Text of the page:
Manovich, Lev. UCSB (2001). Articles>Writing>Databases>Information Design

230.
#27614

Database Modelling in UML - Part 1

When it comes to providing reliable, flexible and efficient object persistence for software systems, today's designers and architects are faced with many choices. From the technological perspective, the choice is usually between pure Object-Oriented, Object-Relational hybrids, pure Relational and custom solutions based on open or proprietary file formats (eg. XML, OLE structured storage). From the vendor aspect Oracle, IBM, Microsoft, POET and others offer similar but often-incompatible solutions. This article is about only one of those choices, that is the layering of an object-oriented class model on top of a purely relational database. This is not to imply this is the only, best or simplest solution, but pragmatically it is one of the most common, and one that has the potential for the most misuse.

Sparks, Geoffrey. Methods and Tools. Articles>Information Design>Databases>UML

231.
#24997

Database Templates with MySQL

Once you've built several MySQL databases, you'll learn some shortcuts to database design. Why stop there? Take this trick a step further and put together a generic database with a set of empty, standard tables. With a well-designed MySQL template, you can quickly assemble the basics of any database as needed. A template also allows you to focus on the more interesting aspects of a database project.

Dyer, Russell. O'Reilly and Associates (2004). Articles>Information Design>Databases>SQL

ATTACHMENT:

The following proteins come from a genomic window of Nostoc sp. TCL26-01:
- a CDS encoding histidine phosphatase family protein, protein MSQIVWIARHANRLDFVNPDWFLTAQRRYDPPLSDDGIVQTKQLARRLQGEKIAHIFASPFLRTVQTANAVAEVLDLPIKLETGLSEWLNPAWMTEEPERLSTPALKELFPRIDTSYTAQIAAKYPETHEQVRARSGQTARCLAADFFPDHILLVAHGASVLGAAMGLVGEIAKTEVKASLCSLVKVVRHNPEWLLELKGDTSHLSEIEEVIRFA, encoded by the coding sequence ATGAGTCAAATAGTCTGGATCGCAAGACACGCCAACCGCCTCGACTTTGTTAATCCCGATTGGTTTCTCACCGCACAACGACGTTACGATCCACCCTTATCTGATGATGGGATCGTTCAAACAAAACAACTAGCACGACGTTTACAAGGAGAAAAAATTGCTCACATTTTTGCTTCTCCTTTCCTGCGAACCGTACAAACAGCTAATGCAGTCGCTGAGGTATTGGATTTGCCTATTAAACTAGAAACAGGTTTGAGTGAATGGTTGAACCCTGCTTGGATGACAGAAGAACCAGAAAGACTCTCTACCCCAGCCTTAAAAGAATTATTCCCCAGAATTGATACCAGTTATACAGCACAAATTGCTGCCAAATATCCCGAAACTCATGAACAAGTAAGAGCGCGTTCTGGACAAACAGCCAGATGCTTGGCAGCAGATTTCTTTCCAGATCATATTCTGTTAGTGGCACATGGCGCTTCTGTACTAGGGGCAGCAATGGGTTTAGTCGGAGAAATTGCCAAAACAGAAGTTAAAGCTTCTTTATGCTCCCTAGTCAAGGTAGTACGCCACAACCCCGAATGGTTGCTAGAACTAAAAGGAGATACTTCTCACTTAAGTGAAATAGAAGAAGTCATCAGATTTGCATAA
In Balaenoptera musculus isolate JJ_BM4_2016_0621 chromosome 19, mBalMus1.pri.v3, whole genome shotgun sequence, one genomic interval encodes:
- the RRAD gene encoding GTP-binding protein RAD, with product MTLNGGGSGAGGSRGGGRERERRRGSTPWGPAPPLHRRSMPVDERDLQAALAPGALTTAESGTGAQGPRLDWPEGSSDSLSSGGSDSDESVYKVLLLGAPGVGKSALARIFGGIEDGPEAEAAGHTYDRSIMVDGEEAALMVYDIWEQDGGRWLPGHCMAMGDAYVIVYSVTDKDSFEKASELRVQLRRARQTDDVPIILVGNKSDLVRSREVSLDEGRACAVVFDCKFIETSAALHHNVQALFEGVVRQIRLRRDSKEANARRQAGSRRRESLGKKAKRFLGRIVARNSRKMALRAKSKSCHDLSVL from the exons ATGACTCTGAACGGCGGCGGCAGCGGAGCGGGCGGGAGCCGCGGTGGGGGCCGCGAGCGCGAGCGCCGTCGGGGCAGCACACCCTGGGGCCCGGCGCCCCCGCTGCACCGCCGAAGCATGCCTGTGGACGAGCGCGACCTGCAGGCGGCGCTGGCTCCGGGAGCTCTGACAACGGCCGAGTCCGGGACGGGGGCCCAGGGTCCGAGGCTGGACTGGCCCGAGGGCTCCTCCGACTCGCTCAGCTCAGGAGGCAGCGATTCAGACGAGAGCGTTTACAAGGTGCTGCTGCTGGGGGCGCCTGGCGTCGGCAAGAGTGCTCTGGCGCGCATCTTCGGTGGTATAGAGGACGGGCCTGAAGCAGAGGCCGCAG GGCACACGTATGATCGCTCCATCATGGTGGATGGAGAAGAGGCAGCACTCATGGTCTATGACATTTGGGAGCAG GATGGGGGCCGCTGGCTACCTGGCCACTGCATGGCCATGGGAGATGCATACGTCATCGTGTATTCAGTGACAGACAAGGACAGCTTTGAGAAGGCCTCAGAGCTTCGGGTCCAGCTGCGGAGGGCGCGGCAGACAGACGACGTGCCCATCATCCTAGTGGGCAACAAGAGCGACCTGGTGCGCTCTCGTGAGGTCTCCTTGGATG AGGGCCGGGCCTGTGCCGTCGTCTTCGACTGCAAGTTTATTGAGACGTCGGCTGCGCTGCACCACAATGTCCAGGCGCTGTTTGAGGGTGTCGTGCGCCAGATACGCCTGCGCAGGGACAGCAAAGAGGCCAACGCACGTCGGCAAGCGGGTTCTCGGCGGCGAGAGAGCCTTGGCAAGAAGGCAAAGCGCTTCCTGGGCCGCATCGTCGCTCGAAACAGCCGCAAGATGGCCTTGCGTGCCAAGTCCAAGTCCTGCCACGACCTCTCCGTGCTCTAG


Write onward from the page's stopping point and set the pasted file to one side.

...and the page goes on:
232.
#22678

Databases: Step-by-Step Guides to Using Databases

This detailed, inclusive database tutorial is designed for beginners and those ready to dive in. Easy-to-understand definitions, real-world anecdotes, and concrete examples set this site apart from the others.

GeekGirl's. Design>Information Design>Databases>SQL

233.
#13700

Datacloud: Expanding the Roles and Locations of Information   (PDF)

This presentation traces the locations and roles of computer documentation over the latter half of the 20th century in order to construct a model of information/knowledge space as it relates to different forms of work. The paper then provides suggestions about future forms of documentation and interface based on ethnographic research of workers in recently emerging forms of work, including nonlinear audio/video production and videogame playing. The final section of the paper provides concrete suggestions about forms of documentation and interface that will be required to support these new forms of work.